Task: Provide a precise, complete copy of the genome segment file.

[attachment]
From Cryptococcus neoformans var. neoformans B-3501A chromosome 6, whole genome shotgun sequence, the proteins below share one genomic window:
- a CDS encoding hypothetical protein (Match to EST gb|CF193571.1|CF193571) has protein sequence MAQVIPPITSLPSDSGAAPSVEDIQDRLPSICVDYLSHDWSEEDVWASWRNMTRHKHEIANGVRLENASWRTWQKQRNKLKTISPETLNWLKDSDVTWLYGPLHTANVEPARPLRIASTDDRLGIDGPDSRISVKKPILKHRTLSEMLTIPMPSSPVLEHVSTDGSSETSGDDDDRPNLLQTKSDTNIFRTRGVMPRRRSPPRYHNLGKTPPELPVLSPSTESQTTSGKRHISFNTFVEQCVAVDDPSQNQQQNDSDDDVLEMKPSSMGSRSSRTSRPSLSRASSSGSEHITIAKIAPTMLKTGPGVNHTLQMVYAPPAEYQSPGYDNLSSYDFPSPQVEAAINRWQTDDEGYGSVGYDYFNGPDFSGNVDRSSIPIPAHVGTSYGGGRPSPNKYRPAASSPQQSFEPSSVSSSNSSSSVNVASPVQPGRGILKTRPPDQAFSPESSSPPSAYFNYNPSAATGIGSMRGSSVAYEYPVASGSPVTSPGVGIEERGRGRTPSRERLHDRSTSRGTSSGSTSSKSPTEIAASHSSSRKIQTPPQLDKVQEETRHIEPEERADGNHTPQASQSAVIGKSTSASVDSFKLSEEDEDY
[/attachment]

From Cryptococcus neoformans var. neoformans B-3501A chromosome 6, whole genome shotgun sequence, the proteins below share one genomic window:
- a CDS encoding hypothetical protein (Match to EST gb|CF193571.1|CF193571) has protein sequence MAQVIPPITSLPSDSGAAPSVEDIQDRLPSICVDYLSHDWSEEDVWASWRNMTRHKHEIANGVRLENASWRTWQKQRNKLKTISPETLNWLKDSDVTWLYGPLHTANVEPARPLRIASTDDRLGIDGPDSRISVKKPILKHRTLSEMLTIPMPSSPVLEHVSTDGSSETSGDDDDRPNLLQTKSDTNIFRTRGVMPRRRSPPRYHNLGKTPPELPVLSPSTESQTTSGKRHISFNTFVEQCVAVDDPSQNQQQNDSDDDVLEMKPSSMGSRSSRTSRPSLSRASSSGSEHITIAKIAPTMLKTGPGVNHTLQMVYAPPAEYQSPGYDNLSSYDFPSPQVEAAINRWQTDDEGYGSVGYDYFNGPDFSGNVDRSSIPIPAHVGTSYGGGRPSPNKYRPAASSPQQSFEPSSVSSSNSSSSVNVASPVQPGRGILKTRPPDQAFSPESSSPPSAYFNYNPSAATGIGSMRGSSVAYEYPVASGSPVTSPGVGIEERGRGRTPSRERLHDRSTSRGTSSGSTSSKSPTEIAASHSSSRKIQTPPQLDKVQEETRHIEPEERADGNHTPQASQSAVIGKSTSASVDSFKLSEEDEDY